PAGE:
September 23, 2019


“What year were you?” a Morgan Stanley colleague asked me years ago. “Huh? Year?” I replied. “What year at HBS?” H-B-what? “What year did you graduate from Harvard Business School?” Oh, I get it now. “I didn’t go to HBS,” I told him. “Actually, I don’t have an M.B.A.” After a long pause and scrunched-up face, he asked, “Well, then how the hell did you get a job here?” As I walked away, I murmured under my breath, “Maybe I earned it.”

So should you get a master’s in business administration? These days a lot of people are rethinking that question. Applications are down, even at HBS and GSB (that’s Stanford’s Graduate School of Business—get with the lingo). The number of GMAT test scores sent to two-year, full-time M.B.A. programs has plummeted since 2015. Last year 70% of two-year M.B.A. programs saw declining enrollment; in 2014 it was only one-third. Rats deserting a sinking ship? . . .

But—you knew this was coming—man oh man is it expensive. HBS tuition is now $73,440 a year. Total costs are estimated at $110,740 if you’re single and more than 150 grand if you’re married with two children. That excludes the cost of your MacBook, let alone forgone wages. You’d better get that Wall Street job.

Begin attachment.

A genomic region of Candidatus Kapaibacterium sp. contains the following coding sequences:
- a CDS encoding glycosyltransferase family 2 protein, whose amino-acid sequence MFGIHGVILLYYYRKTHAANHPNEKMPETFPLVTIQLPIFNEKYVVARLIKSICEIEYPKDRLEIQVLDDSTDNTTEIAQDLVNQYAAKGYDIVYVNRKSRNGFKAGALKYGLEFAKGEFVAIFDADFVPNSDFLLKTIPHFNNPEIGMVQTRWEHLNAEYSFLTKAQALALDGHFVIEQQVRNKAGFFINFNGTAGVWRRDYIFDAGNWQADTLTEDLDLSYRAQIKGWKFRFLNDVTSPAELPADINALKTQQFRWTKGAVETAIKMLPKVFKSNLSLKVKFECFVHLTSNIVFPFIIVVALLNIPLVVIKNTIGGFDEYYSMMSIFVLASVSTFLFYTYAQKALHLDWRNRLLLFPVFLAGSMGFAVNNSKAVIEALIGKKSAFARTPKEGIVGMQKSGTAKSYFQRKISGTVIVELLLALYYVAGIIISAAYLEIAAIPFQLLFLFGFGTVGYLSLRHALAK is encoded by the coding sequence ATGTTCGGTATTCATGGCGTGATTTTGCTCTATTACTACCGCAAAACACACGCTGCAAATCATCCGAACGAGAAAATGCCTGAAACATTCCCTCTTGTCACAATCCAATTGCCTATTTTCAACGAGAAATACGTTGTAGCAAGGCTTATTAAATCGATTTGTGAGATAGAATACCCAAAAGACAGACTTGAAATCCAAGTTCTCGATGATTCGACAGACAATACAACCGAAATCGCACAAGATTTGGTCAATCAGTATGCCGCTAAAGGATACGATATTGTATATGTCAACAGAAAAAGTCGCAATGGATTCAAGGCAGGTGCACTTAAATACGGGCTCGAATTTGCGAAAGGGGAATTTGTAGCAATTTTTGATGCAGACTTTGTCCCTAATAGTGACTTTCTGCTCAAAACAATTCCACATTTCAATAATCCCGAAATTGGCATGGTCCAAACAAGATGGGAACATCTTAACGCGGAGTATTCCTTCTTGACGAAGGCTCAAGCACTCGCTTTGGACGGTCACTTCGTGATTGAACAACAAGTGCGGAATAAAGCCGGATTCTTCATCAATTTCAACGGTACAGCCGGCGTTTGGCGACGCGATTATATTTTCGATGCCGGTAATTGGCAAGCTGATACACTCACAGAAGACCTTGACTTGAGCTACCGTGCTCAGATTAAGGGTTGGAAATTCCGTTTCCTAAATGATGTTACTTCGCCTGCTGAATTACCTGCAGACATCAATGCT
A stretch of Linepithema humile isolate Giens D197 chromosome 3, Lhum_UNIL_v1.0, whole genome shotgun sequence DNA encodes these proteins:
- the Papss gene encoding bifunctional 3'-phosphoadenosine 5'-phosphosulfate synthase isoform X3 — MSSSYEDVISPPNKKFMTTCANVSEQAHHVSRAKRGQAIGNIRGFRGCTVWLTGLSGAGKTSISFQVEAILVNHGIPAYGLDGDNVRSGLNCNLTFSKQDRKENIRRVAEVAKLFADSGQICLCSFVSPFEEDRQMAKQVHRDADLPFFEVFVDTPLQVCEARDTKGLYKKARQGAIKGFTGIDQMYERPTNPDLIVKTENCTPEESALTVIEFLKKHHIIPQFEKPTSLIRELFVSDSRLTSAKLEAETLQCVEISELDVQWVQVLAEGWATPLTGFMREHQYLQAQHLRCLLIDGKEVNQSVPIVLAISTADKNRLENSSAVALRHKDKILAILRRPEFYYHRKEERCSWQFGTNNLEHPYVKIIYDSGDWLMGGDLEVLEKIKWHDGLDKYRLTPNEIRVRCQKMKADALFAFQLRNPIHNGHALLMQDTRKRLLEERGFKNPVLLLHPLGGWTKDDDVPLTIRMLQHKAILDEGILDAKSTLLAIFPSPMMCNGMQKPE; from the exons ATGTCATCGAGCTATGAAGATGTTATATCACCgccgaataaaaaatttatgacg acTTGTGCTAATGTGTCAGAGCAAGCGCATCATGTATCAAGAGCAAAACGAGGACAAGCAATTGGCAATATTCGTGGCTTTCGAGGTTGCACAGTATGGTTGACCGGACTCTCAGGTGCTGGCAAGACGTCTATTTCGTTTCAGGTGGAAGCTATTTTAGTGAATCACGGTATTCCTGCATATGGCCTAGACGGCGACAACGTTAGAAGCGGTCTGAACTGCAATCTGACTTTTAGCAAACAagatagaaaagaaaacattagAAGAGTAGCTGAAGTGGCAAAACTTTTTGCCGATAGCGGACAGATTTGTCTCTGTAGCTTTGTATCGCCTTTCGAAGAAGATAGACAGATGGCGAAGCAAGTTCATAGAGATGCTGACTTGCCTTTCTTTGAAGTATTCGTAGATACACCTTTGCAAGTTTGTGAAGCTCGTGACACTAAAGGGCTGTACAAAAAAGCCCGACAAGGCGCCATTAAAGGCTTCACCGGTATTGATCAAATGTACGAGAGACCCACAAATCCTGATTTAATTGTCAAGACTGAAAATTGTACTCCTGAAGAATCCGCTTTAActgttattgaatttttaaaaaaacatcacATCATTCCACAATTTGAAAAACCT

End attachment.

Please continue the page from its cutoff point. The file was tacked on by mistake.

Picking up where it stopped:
I’ve dug into the curricula at dozens of M.B.A. programs, from Booth to Kellogg to Fuqua. They’re all more or less the same: The first year has introductory courses in finance, accounting, managerial skills—my eyes are getting droopy, too—along with modeling and organizational behavior, each no doubt chock full of case studies that are probably no longer relevant. And virtually every program now has a mandatory ethics class, which awkwardly suggests that students had no ethics coming in.

The second year is a supposedly deep dive into finance or marketing or strategic management. Finance majors learn how the stock market works and about private equity. Sadly, I’ve suffered many dinner party conversations with Wharton M.B.A.s telling me how famed professor Jeremy Siegel taught them secret investing tips: low multiple, dividends, blah blah. They were almost always wrong.

Any halfway-on-the-ball undergrad could construct a virtual M.B.A. himself by taking a finance course and some in marketing and psychology, plus any course that teaches how to use spreadsheets. Then get buzzword-compliant and, voilà, an M.B.A. in a box.

But the networking!

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